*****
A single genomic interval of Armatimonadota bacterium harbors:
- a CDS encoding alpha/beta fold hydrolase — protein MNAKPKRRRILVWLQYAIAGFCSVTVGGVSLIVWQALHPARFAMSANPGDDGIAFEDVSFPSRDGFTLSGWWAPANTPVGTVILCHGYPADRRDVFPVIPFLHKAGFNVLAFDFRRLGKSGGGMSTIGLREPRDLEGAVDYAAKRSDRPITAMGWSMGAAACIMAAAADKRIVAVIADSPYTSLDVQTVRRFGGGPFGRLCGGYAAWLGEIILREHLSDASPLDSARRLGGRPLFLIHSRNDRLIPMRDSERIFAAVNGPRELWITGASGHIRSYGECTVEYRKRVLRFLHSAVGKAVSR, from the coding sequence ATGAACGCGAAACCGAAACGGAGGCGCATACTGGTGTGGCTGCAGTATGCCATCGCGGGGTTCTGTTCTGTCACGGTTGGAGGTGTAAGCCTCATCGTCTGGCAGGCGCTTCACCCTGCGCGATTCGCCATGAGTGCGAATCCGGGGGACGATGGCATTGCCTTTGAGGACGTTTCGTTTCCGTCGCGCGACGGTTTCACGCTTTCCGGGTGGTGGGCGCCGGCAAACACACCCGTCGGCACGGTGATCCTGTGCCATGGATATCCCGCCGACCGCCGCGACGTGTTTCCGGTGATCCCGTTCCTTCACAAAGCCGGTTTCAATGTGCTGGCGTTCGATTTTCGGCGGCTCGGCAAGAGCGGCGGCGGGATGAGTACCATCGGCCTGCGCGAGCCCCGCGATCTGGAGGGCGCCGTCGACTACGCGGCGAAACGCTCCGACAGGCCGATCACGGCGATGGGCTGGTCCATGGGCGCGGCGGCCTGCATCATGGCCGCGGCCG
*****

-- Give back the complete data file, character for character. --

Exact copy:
A single genomic interval of Armatimonadota bacterium harbors:
- a CDS encoding alpha/beta fold hydrolase — protein MNAKPKRRRILVWLQYAIAGFCSVTVGGVSLIVWQALHPARFAMSANPGDDGIAFEDVSFPSRDGFTLSGWWAPANTPVGTVILCHGYPADRRDVFPVIPFLHKAGFNVLAFDFRRLGKSGGGMSTIGLREPRDLEGAVDYAAKRSDRPITAMGWSMGAAACIMAAAADKRIVAVIADSPYTSLDVQTVRRFGGGPFGRLCGGYAAWLGEIILREHLSDASPLDSARRLGGRPLFLIHSRNDRLIPMRDSERIFAAVNGPRELWITGASGHIRSYGECTVEYRKRVLRFLHSAVGKAVSR, from the coding sequence ATGAACGCGAAACCGAAACGGAGGCGCATACTGGTGTGGCTGCAGTATGCCATCGCGGGGTTCTGTTCTGTCACGGTTGGAGGTGTAAGCCTCATCGTCTGGCAGGCGCTTCACCCTGCGCGATTCGCCATGAGTGCGAATCCGGGGGACGATGGCATTGCCTTTGAGGACGTTTCGTTTCCGTCGCGCGACGGTTTCACGCTTTCCGGGTGGTGGGCGCCGGCAAACACACCCGTCGGCACGGTGATCCTGTGCCATGGATATCCCGCCGACCGCCGCGACGTGTTTCCGGTGATCCCGTTCCTTCACAAAGCCGGTTTCAATGTGCTGGCGTTCGATTTTCGGCGGCTCGGCAAGAGCGGCGGCGGGATGAGTACCATCGGCCTGCGCGAGCCCCGCGATCTGGAGGGCGCCGTCGACTACGCGGCGAAACGCTCCGACAGGCCGATCACGGCGATGGGCTGGTCCATGGGCGCGGCGGCCTGCATCATGGCCGCGGCCG